Page Links

Home      About      Reviews      Contact     

24 December 2013

Review: 'I Heart Christmas' by Lindsey Kelk (2013)

Angela’s planning her very own fairytale of New York…

• Enormous Christmas tree
• Eggnog
• Eccentric British traditions
• Gorgeous man

But Santa’s throwing her a few curveballs – new job (as if it’s not mental enough already), new baby-craze from her best friend Jenny, and Alex determined they should grow up and settle down. Once friends start turning up uninvited on her doorstep (and leading her astray), can Angela really have a merry little Christmas? So much for happy holidays – something’s got to give…

One of the reasons why 2013 has been a brilliant year for all chick lit lovers is the fact that Lindsey Kelk has treated us with not just one, but two fabulous new releases. In the summer, the first of her brand-new series hit the shelves, ‘About a Girl’, which introduced us to a new Kelk heroine, Tess (click here to read my review of the book). It was soon announced that in December we would be treated to the next part in the beloved ‘I Heart...’ series, and I think I wasn’t the only one who unashamedly jumped up and down as soon as I heard this news. Not only am I a big fan of Lindsey Kelk’s ‘I Heart...’ books, but I also absolutely love everything related to Christmas, so as soon as my Amazon order including ‘I Heart Christmas’ arrived, I couldn’t wait to get stuck in!

Angela Clark has done a pretty good job organising her life: she is now happily married to the incredibly handsome love-of-her-life Alex Reid, they have a nice apartment in Brooklyn, she has a job at a women’s magazine she helped launch... And to give everything that extra bit of sparkle it needs, Christmas is coming! Angela is extremely excited to celebrate Christmas with Alex in New York: relaxing in their own decorated Christmas paradise with all the yummy foods and useless television a girl could possibly need. However, things turn out slightly different from Angela’s original planning. Big changes at work, unexpected visitors on her doorstep, a best friend who suddenly decides she wants a baby, and a husband who unexpectedly starts dropping hints about expanding the family... Out of the blue, Angela’s Christmas seems to become a complete disaster and she’s not sure what she can do to save it (unless continuing to eat mince pies in front of your Christmas tree would actually miraculously solve all your troubles)...

The combination of an ‘I Heart...’ novel and Christmas was simply destined to be a recipe for success. At certain moments I was a tiny bit afraid my excitement for this novel would be too much and it would result in a book that couldn’t possibly meet my expectations, but I once again learned to never doubt Lindsey Kelk’s abilities to deliver a thoroughly entertaining and wonderful story. It is so good to be back with this fantastic cast of characters: Angela, Alex, Jenny, Louisa, James... I couldn’t wait to find out what they had been up to and what would happen to them next. In the book, the relationships between on the one hand Angela and Alex and on the other hand Angela and her best friends Jenny and Louisa are explored even further, and Angela finds herself in new, exciting (but also scary) situations. As soon as I started reading I was taken in by everything that was happening and I couldn’t put the book down until I had read the very last words (while shedding tears from laughter multiple times along the way).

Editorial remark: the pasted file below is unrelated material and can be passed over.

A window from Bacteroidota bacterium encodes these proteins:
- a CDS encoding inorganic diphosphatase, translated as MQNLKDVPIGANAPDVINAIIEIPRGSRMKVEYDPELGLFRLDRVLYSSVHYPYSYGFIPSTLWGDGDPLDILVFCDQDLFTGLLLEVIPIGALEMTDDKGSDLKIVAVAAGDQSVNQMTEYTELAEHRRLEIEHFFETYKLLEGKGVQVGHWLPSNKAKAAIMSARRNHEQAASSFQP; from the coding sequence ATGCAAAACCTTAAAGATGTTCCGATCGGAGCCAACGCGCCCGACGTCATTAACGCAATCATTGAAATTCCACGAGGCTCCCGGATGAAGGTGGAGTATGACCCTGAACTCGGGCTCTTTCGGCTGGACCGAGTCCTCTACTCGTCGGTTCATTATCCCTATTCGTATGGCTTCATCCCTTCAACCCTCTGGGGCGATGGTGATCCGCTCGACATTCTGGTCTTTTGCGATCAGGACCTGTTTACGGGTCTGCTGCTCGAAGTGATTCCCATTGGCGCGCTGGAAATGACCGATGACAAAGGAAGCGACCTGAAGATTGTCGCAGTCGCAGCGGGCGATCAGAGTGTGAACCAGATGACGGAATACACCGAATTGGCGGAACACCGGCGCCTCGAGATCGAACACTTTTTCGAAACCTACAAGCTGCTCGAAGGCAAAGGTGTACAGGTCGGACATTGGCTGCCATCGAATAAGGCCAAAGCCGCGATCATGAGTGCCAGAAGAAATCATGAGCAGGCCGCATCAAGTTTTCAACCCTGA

Lindsey Kelk is a magnificent author, and I quite simply can’t ever get enough of her novels. They are quick-paced, witty, entertaining and laugh-out-loud funny, and with each part of the ‘I Heart...’ series she manages to drop Angela at the centre of a completely new adventure which I can’t put down. I have only nice things to say about this book, and want to urge any chick lit fan out there to get a copy or to add it as a last-minute gift to your Christmas wish-list. ‘I Heart Christmas’ is a wonderfully festive, laugh-out-loud hilarious, and sparklingly splendid addition to the ‘I Heart...’ series. Definitely one of my favourite reads of 2013, and I sincerely hope there will be just as many books starring Angela and her friends as there are James Bond films!


23 December 2013

Review: 'Starry Night' by Debbie Macomber (2013)

Carrie Slayton, a big-city society-page columnist, longs to write more serious news stories. So her editor hands her a challenge: She can cover any topic she wants, but only if she first scores the paper an interview with Finn Dalton, the notoriously reclusive author. 

Living in the remote Alaskan wilderness, Finn has written a megabestselling memoir about surviving in the wild. But he stubbornly declines to speak to anyone in the press, and no one even knows exactly where he lives.

Digging deep into Finn’s past, Carrie develops a theory on his whereabouts. It is the holidays, but her career is at stake, so she forsakes her family celebrations and flies out to snowy Alaska. When she finally finds Finn, she discovers a man both more charismatic and more stubborn than she even expected. And soon she is torn between pursuing the story of a lifetime and following her heart.